HARRISBURG – The state Senate sent Gov. Tom Wolf a $34 billion state budget Thursday night, but lawmakers in the state House will return to the Capitol on Friday to take up a budget measure dealing with school law.
In a late Thursday vote, the House refused to concur on changes made by the state Senate. Democrats balked at supporting the measure, and a smaller group of Republicans refused to back it over changes to the state’s required school age. The measure would have required students to enroll at age 6 and remain in school until 18. Current law uses 8 and 17 as the upper and lower age requirements.
Speaker Mike Turzai, R-Allegheny, had urged the members to back the school plan despite the concerns about the changes made by the Senate. But by a 121-77, House members refused to agree to the school law plan.
Lawmakers were huddling behind closed doors late Thursday after the session. Wolf put off signing the overall budget bill Thursday night in light of the House vote, J.J. Abbott, a spokesman for Wolf said.
The state House approved the overall spending plan earlier this week.
The plan would increase basic education funding for schools by $160 million and increases funding for special education by $50 million. The plan also would allow for another $25 million in tax credits for donors who give to scholarship programs that cover tuition for private schools. Wolf vetoed a bill that would have boosted that tax credit program by $100 million.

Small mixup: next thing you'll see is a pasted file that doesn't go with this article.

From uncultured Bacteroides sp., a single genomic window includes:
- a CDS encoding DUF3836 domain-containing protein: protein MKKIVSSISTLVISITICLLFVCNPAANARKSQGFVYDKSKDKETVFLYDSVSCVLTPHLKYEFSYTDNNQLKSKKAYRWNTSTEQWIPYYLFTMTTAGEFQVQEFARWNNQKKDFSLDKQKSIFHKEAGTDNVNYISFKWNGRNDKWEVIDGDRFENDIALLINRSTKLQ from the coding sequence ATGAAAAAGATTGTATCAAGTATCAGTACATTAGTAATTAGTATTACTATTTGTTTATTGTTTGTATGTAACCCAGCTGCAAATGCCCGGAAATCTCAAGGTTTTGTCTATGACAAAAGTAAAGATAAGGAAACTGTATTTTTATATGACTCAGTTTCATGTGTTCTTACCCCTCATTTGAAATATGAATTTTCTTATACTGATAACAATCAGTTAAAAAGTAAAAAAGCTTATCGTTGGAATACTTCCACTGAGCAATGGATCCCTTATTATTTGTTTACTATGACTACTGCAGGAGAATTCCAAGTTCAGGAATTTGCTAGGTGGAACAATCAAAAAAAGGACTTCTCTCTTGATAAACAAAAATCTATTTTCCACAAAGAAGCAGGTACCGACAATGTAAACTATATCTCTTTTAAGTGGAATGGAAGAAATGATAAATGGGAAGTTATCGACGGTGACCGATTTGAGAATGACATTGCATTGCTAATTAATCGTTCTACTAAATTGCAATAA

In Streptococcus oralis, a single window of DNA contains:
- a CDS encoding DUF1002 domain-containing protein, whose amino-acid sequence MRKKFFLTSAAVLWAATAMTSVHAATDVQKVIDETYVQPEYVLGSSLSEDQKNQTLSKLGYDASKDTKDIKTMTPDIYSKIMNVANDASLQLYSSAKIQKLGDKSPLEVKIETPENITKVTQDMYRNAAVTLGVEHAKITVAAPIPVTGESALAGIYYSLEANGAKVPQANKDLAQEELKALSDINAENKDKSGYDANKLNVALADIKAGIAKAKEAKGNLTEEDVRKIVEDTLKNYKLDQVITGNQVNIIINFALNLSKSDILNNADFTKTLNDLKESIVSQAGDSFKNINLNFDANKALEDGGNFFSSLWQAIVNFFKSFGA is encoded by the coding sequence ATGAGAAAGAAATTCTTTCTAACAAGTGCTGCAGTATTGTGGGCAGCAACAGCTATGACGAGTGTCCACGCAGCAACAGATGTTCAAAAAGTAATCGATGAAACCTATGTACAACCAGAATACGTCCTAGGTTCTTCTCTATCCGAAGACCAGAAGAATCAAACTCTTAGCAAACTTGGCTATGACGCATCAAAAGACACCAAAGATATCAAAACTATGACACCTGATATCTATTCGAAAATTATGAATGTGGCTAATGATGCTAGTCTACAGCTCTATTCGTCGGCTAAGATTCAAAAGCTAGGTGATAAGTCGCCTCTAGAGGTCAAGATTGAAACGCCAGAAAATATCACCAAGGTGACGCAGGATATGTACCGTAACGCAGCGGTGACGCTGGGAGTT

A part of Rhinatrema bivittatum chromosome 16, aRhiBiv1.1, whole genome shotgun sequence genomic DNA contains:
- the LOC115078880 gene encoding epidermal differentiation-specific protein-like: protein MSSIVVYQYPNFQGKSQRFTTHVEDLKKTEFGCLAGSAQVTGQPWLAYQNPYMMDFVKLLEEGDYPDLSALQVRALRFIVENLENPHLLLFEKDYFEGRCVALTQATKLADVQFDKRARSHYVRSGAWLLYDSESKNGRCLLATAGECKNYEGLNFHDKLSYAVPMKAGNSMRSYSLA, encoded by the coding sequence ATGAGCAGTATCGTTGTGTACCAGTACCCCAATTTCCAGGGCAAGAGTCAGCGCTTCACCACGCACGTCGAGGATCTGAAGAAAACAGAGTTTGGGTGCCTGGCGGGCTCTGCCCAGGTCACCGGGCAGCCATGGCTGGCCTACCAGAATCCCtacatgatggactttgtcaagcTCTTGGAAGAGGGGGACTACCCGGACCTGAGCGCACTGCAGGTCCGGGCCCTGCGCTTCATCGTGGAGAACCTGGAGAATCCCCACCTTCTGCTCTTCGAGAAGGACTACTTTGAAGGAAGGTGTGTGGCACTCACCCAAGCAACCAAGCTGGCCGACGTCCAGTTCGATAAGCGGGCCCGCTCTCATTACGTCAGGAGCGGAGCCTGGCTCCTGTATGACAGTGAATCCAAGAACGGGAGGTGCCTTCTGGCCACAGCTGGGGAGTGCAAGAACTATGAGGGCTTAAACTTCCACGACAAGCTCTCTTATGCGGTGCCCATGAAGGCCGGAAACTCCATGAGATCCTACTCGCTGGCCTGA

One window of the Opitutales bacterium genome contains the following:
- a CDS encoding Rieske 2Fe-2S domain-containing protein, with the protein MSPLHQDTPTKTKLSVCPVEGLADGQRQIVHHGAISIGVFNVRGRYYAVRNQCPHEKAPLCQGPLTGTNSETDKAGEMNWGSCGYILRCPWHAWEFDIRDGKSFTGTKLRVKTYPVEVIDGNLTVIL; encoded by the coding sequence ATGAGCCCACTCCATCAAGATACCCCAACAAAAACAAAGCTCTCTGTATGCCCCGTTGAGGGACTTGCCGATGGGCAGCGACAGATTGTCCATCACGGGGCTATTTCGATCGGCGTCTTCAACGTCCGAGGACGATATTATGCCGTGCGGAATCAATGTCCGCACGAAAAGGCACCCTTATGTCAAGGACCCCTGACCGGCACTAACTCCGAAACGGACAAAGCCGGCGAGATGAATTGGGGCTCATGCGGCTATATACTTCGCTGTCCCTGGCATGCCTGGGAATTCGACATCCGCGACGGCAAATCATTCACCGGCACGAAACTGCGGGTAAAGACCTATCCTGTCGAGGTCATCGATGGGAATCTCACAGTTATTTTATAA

The budget would provide schools with another $60 million to boost security in the wake of ongoing concerns over safety in light of shooting incidents across the country.
But in debate before rejecting the school bill, lawmakers raised concerns about a move to change the ages of compulsory attendance, as well as the career and technical education changes.
State Rep. Garth Everett, R-Lycoming, said that Republicans knew that some members of that caucus would refuse to support the school plan over the school age change. They expected that some Democrats would vote for the measure, but only one state Rep. Tony DeLuca, D-Allegheny, did.
Democrats are upset because four bills authored by Democrats that are intended to promote career and technical education weren’t included in the school code, said state Rep. Mark Longietti, D-Mercer.